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The coronavirus pandemic has closed schools and forced a sudden shift to online teaching without all of the kinks worked out. Ivey faculty switched to an online model in March and have discovered some useful tips. Read their advice below.
Kanina Blanchard’s tip – Professionalism matters
Kanina Blanchard is a lecturer in Management Communications and General Management.
Online education requires professional best practices. Blanchard encourages you to keep your spoken words, written words on chat, and the demeanor you exhibit professional. But, in this new environment, things won’t always run smoothly so she warns you also have to be prepared for some gaffes.
“Show humility and vulnerability when trying new things. This will help your students to be OK with not getting it right. If you are OK with the occasional gaffe you make, it gives students the permission to learn from some initial failures as well,” she said.
Also keep in mind where students are located. If they are in different time zones, don’t expect them to accommodate odd hours. Make yourself available to them at mutually convenient times.
Most of all, bring the passion you have for teaching in the classroom to the virtual world.
“Your energy and enthusiasm will be contagious,” she said.
Martha Maznevski’s tip – Connect to context
Martha Maznevski, PhD ’94, is a professor of Organizational Behaviour and Faculty Director for Executive Education at Ivey.
Virtual is a good format for conveying information, but it’s not as ideal as face-to-face for giving contextual cues. Maznevski recommends you show some context of where you are by ensuring your video shows details of your environment, such as windows, and that you discuss the context of the information. Provide lots of examples and stories and ask your students to share some, too. For example, if you’re talking about a finance, operations, or marketing issue, spend a few moments discussing what else is going on around the situation.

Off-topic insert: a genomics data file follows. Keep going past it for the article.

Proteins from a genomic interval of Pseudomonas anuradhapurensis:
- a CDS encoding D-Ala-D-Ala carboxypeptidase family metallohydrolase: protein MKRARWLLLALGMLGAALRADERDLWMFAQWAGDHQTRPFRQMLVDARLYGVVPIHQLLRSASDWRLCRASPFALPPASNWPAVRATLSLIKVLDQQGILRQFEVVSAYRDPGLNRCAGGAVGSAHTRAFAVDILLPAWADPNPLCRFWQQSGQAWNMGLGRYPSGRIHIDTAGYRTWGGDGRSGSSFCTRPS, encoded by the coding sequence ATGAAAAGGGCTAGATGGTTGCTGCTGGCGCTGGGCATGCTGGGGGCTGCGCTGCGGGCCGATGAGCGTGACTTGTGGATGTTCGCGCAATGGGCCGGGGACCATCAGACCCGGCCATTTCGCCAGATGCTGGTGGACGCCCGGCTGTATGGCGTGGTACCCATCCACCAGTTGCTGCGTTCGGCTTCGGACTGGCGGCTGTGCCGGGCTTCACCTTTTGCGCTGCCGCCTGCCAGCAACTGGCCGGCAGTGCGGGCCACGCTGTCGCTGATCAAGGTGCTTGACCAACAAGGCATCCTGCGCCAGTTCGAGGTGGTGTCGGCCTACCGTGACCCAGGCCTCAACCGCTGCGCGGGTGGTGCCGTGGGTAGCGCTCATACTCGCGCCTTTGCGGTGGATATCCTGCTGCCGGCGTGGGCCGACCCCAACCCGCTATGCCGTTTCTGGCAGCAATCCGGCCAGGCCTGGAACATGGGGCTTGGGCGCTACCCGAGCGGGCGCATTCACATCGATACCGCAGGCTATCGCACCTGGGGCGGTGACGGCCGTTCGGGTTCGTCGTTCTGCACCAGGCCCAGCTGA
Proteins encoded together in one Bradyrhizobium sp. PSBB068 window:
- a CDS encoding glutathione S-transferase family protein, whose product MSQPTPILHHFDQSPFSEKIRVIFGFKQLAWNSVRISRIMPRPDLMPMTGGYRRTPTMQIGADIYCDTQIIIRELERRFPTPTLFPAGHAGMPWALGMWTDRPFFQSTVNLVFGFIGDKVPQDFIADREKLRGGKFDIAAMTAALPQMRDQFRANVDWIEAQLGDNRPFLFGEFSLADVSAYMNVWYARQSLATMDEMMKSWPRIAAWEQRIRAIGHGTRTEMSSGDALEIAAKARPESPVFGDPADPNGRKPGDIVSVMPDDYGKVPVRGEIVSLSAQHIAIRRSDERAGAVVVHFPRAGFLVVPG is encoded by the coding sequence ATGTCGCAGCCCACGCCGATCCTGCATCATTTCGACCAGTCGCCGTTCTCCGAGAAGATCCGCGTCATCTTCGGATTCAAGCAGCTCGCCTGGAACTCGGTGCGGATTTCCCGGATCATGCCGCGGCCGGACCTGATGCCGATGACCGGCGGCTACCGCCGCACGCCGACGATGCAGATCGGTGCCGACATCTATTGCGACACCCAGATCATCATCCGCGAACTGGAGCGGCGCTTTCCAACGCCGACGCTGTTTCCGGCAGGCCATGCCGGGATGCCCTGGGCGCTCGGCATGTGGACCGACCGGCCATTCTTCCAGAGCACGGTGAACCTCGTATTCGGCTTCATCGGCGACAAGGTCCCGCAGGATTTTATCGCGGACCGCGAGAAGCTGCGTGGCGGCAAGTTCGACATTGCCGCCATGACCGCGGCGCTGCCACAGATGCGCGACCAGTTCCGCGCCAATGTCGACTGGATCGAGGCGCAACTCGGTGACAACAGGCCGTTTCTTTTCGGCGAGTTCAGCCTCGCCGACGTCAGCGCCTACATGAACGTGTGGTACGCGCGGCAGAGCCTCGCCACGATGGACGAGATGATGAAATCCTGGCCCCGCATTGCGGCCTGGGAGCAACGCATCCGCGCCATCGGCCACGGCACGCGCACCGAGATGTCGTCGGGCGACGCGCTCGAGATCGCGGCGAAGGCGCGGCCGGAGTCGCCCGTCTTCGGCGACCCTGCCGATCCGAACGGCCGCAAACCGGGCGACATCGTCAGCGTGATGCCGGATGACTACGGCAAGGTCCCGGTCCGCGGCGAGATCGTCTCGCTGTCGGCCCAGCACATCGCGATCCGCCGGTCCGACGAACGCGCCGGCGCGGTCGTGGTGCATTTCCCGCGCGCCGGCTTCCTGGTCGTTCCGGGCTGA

“Remember that it’s not as likely to happen virtually as it is face-to-face,” she said. “You may feel like this is a waste of time, but, if you want to convey meaning and not just information – to develop shared understanding and not just transfer technical data – it’s important to spend time on this.”
David Wood’s tip – Revise your plan and objectives
David Wood, HBA ’97, MBA ’12, is a lecturer in Operations Management.
Moving online requires a new teaching plan and sometimes even new learning objectives. Wood advocates case teaching, discussion forums, and contributions be in both asynchronous and synchronous formats, and that you grade both asynchronous and synchronous contribution. Asynchronous formats involve coursework delivered online through readings, videos, activities, and discussion forums so students can be self-paced. On the other hand, synchronous formats involve bringing everyone together for real-time sessions with instant feedback. Wood said you’ll have to adjust your content accordingly.